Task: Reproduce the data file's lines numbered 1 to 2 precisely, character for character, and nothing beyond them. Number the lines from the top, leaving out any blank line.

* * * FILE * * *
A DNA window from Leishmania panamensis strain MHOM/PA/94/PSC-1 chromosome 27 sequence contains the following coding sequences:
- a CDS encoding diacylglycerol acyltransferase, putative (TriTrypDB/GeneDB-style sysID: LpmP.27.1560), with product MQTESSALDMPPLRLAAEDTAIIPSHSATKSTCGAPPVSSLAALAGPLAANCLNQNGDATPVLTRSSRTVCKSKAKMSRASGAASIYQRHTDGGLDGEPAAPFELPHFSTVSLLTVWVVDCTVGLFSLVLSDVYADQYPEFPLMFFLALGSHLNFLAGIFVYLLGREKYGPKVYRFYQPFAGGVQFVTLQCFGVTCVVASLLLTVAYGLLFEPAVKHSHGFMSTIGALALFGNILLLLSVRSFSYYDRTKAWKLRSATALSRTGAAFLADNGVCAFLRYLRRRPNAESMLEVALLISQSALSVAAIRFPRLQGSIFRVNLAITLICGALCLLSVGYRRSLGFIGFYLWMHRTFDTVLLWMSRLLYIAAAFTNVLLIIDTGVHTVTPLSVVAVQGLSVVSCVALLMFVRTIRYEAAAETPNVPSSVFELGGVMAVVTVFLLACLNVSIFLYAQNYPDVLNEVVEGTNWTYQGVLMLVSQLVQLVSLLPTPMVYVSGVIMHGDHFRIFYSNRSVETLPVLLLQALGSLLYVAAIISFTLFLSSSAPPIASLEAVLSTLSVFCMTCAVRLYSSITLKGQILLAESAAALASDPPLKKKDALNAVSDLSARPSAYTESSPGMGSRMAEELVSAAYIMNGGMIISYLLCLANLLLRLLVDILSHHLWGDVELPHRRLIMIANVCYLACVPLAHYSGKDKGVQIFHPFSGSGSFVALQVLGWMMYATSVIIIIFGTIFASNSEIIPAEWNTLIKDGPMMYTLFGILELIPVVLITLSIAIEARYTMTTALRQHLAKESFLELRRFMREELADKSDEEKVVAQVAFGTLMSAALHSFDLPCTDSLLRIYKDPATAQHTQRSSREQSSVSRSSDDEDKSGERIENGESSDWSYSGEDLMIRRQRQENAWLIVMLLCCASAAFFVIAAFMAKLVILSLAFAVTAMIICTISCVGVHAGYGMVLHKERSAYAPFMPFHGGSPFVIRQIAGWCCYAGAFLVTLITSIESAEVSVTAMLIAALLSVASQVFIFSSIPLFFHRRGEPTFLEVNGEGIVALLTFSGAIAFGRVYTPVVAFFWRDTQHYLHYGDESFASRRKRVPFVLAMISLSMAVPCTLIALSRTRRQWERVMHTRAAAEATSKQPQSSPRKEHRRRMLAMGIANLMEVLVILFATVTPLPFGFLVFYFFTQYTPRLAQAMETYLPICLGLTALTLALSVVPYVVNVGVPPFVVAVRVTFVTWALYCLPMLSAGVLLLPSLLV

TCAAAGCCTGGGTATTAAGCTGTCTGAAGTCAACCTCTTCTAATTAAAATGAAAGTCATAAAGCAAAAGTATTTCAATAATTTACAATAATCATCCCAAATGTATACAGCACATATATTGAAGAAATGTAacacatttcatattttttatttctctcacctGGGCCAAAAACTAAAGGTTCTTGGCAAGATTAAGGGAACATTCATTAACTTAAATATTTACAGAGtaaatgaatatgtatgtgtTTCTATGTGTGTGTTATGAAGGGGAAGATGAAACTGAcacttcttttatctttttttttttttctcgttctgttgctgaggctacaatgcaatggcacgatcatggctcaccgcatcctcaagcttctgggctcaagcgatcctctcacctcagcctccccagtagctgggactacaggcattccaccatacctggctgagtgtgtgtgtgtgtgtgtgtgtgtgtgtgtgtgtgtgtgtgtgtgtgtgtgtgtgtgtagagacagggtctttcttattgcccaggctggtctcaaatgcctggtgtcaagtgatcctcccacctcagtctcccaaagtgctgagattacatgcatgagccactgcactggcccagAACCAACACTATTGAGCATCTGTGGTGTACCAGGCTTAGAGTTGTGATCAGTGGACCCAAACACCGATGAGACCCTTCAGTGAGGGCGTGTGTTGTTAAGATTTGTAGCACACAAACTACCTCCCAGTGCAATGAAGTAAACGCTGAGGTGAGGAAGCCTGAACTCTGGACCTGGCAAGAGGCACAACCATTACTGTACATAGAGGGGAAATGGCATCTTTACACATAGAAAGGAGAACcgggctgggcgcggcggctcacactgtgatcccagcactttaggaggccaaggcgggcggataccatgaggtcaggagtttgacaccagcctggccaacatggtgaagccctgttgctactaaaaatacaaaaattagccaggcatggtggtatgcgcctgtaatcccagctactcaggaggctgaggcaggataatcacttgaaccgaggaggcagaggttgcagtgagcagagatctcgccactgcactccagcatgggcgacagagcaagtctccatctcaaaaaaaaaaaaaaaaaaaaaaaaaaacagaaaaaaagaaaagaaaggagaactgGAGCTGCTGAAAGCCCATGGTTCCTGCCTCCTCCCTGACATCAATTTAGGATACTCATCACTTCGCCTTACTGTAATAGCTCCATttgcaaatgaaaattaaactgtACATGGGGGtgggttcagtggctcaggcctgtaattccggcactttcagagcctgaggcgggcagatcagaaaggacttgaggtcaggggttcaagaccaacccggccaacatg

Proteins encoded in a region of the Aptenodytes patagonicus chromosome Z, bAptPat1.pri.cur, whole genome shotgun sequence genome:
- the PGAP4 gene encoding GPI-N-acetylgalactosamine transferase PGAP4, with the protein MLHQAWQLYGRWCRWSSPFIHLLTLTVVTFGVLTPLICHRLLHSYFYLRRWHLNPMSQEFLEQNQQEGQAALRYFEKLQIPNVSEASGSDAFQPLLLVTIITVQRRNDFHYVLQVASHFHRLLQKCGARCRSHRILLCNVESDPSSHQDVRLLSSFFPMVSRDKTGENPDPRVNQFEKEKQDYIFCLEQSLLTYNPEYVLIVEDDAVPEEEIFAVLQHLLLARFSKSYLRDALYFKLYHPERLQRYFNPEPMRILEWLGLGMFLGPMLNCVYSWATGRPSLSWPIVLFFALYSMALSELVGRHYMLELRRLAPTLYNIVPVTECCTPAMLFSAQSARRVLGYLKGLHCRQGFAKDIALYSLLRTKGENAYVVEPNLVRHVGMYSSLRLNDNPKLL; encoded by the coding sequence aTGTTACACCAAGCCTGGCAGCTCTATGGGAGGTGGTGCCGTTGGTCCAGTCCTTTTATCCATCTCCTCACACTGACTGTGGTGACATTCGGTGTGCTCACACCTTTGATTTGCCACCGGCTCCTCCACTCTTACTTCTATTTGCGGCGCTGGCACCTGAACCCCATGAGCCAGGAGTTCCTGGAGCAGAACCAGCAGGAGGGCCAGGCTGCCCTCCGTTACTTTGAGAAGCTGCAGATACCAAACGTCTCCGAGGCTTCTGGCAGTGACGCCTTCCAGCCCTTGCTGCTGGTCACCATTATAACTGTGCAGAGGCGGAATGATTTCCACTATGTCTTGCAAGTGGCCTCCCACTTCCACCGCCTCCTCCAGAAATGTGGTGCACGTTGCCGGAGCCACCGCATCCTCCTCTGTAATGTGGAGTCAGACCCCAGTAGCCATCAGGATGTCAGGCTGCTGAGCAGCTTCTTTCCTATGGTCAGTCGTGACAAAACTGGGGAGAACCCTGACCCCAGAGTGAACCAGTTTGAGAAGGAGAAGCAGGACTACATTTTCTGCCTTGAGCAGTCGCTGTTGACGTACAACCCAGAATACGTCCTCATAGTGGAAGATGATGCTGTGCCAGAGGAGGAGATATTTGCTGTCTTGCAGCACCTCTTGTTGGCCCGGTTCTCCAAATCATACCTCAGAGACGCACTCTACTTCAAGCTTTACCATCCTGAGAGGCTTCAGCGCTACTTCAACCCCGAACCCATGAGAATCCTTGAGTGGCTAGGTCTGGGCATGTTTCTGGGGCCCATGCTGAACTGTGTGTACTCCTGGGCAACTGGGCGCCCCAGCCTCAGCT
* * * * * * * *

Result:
A DNA window from Leishmania panamensis strain MHOM/PA/94/PSC-1 chromosome 27 sequence contains the following coding sequences:
- a CDS encoding diacylglycerol acyltransferase, putative (TriTrypDB/GeneDB-style sysID: LpmP.27.1560), with product MQTESSALDMPPLRLAAEDTAIIPSHSATKSTCGAPPVSSLAALAGPLAANCLNQNGDATPVLTRSSRTVCKSKAKMSRASGAASIYQRHTDGGLDGEPAAPFELPHFSTVSLLTVWVVDCTVGLFSLVLSDVYADQYPEFPLMFFLALGSHLNFLAGIFVYLLGREKYGPKVYRFYQPFAGGVQFVTLQCFGVTCVVASLLLTVAYGLLFEPAVKHSHGFMSTIGALALFGNILLLLSVRSFSYYDRTKAWKLRSATALSRTGAAFLADNGVCAFLRYLRRRPNAESMLEVALLISQSALSVAAIRFPRLQGSIFRVNLAITLICGALCLLSVGYRRSLGFIGFYLWMHRTFDTVLLWMSRLLYIAAAFTNVLLIIDTGVHTVTPLSVVAVQGLSVVSCVALLMFVRTIRYEAAAETPNVPSSVFELGGVMAVVTVFLLACLNVSIFLYAQNYPDVLNEVVEGTNWTYQGVLMLVSQLVQLVSLLPTPMVYVSGVIMHGDHFRIFYSNRSVETLPVLLLQALGSLLYVAAIISFTLFLSSSAPPIASLEAVLSTLSVFCMTCAVRLYSSITLKGQILLAESAAALASDPPLKKKDALNAVSDLSARPSAYTESSPGMGSRMAEELVSAAYIMNGGMIISYLLCLANLLLRLLVDILSHHLWGDVELPHRRLIMIANVCYLACVPLAHYSGKDKGVQIFHPFSGSGSFVALQVLGWMMYATSVIIIIFGTIFASNSEIIPAEWNTLIKDGPMMYTLFGILELIPVVLITLSIAIEARYTMTTALRQHLAKESFLELRRFMREELADKSDEEKVVAQVAFGTLMSAALHSFDLPCTDSLLRIYKDPATAQHTQRSSREQSSVSRSSDDEDKSGERIENGESSDWSYSGEDLMIRRQRQENAWLIVMLLCCASAAFFVIAAFMAKLVILSLAFAVTAMIICTISCVGVHAGYGMVLHKERSAYAPFMPFHGGSPFVIRQIAGWCCYAGAFLVTLITSIESAEVSVTAMLIAALLSVASQVFIFSSIPLFFHRRGEPTFLEVNGEGIVALLTFSGAIAFGRVYTPVVAFFWRDTQHYLHYGDESFASRRKRVPFVLAMISLSMAVPCTLIALSRTRRQWERVMHTRAAAEATSKQPQSSPRKEHRRRMLAMGIANLMEVLVILFATVTPLPFGFLVFYFFTQYTPRLAQAMETYLPICLGLTALTLALSVVPYVVNVGVPPFVVAVRVTFVTWALYCLPMLSAGVLLLPSLLV